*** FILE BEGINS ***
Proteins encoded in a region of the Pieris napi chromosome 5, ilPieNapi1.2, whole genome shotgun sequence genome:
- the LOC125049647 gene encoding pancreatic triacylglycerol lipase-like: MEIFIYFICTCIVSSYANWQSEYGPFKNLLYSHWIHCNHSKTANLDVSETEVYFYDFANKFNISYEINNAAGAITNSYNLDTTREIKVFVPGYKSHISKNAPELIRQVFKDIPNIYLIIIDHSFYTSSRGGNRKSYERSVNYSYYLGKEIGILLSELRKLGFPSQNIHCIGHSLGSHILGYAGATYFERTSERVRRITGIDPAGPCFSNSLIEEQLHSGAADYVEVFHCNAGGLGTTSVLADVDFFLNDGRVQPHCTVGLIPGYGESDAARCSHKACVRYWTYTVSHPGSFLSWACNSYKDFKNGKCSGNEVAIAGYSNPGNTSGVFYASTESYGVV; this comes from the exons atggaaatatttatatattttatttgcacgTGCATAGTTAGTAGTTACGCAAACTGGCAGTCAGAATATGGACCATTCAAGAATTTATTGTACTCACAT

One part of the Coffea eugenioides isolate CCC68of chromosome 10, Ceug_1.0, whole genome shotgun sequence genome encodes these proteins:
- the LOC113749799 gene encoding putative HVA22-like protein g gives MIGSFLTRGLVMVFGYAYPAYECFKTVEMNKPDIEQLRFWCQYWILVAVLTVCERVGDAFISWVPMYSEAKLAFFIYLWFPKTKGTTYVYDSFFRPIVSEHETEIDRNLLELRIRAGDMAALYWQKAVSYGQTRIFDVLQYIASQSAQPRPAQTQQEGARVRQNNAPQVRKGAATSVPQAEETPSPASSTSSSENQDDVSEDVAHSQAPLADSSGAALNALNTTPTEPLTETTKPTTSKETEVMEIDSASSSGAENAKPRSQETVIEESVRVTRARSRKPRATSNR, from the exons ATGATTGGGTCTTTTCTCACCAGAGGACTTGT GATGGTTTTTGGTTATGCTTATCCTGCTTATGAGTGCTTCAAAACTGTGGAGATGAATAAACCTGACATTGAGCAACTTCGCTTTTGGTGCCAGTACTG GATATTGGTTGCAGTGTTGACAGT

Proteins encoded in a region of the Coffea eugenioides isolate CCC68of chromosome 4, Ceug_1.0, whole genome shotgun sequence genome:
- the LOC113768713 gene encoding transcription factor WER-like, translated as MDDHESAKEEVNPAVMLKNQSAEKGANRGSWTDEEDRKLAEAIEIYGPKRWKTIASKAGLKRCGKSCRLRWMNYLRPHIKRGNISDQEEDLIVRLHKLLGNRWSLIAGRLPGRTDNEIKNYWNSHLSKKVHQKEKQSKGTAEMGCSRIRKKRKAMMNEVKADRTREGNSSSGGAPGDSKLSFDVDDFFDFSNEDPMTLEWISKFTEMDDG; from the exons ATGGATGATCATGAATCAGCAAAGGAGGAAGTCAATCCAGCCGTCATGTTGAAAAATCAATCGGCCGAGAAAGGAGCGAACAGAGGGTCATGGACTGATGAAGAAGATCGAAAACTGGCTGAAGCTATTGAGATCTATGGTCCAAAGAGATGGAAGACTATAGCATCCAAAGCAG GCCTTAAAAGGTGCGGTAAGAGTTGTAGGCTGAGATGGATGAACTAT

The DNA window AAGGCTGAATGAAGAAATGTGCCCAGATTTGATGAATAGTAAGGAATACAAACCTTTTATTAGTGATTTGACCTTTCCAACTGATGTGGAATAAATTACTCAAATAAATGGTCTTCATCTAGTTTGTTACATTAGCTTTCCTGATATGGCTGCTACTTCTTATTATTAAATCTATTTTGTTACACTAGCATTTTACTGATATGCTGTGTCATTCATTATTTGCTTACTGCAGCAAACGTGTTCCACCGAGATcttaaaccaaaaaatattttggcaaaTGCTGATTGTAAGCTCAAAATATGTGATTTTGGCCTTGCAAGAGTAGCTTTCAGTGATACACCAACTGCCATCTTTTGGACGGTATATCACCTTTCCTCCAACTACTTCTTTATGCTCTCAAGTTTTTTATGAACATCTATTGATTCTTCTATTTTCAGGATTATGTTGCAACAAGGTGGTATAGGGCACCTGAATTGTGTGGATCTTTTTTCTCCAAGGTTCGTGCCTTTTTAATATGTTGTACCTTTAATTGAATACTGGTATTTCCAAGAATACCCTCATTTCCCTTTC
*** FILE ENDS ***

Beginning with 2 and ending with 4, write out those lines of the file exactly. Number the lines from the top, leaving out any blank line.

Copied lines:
- the LOC125049647 gene encoding pancreatic triacylglycerol lipase-like: MEIFIYFICTCIVSSYANWQSEYGPFKNLLYSHWIHCNHSKTANLDVSETEVYFYDFANKFNISYEINNAAGAITNSYNLDTTREIKVFVPGYKSHISKNAPELIRQVFKDIPNIYLIIIDHSFYTSSRGGNRKSYERSVNYSYYLGKEIGILLSELRKLGFPSQNIHCIGHSLGSHILGYAGATYFERTSERVRRITGIDPAGPCFSNSLIEEQLHSGAADYVEVFHCNAGGLGTTSVLADVDFFLNDGRVQPHCTVGLIPGYGESDAARCSHKACVRYWTYTVSHPGSFLSWACNSYKDFKNGKCSGNEVAIAGYSNPGNTSGVFYASTESYGVV; this comes from the exons atggaaatatttatatattttatttgcacgTGCATAGTTAGTAGTTACGCAAACTGGCAGTCAGAATATGGACCATTCAAGAATTTATTGTACTCACAT

One part of the Coffea eugenioides isolate CCC68of chromosome 10, Ceug_1.0, whole genome shotgun sequence genome encodes these proteins:
- the LOC113749799 gene encoding putative HVA22-like protein g gives MIGSFLTRGLVMVFGYAYPAYECFKTVEMNKPDIEQLRFWCQYWILVAVLTVCERVGDAFISWVPMYSEAKLAFFIYLWFPKTKGTTYVYDSFFRPIVSEHETEIDRNLLELRIRAGDMAALYWQKAVSYGQTRIFDVLQYIASQSAQPRPAQTQQEGARVRQNNAPQVRKGAATSVPQAEETPSPASSTSSSENQDDVSEDVAHSQAPLADSSGAALNALNTTPTEPLTETTKPTTSKETEVMEIDSASSSGAENAKPRSQETVIEESVRVTRARSRKPRATSNR, from the exons ATGATTGGGTCTTTTCTCACCAGAGGACTTGT GATGGTTTTTGGTTATGCTTATCCTGCTTATGAGTGCTTCAAAACTGTGGAGATGAATAAACCTGACATTGAGCAACTTCGCTTTTGGTGCCAGTACTG GATATTGGTTGCAGTGTTGACAGT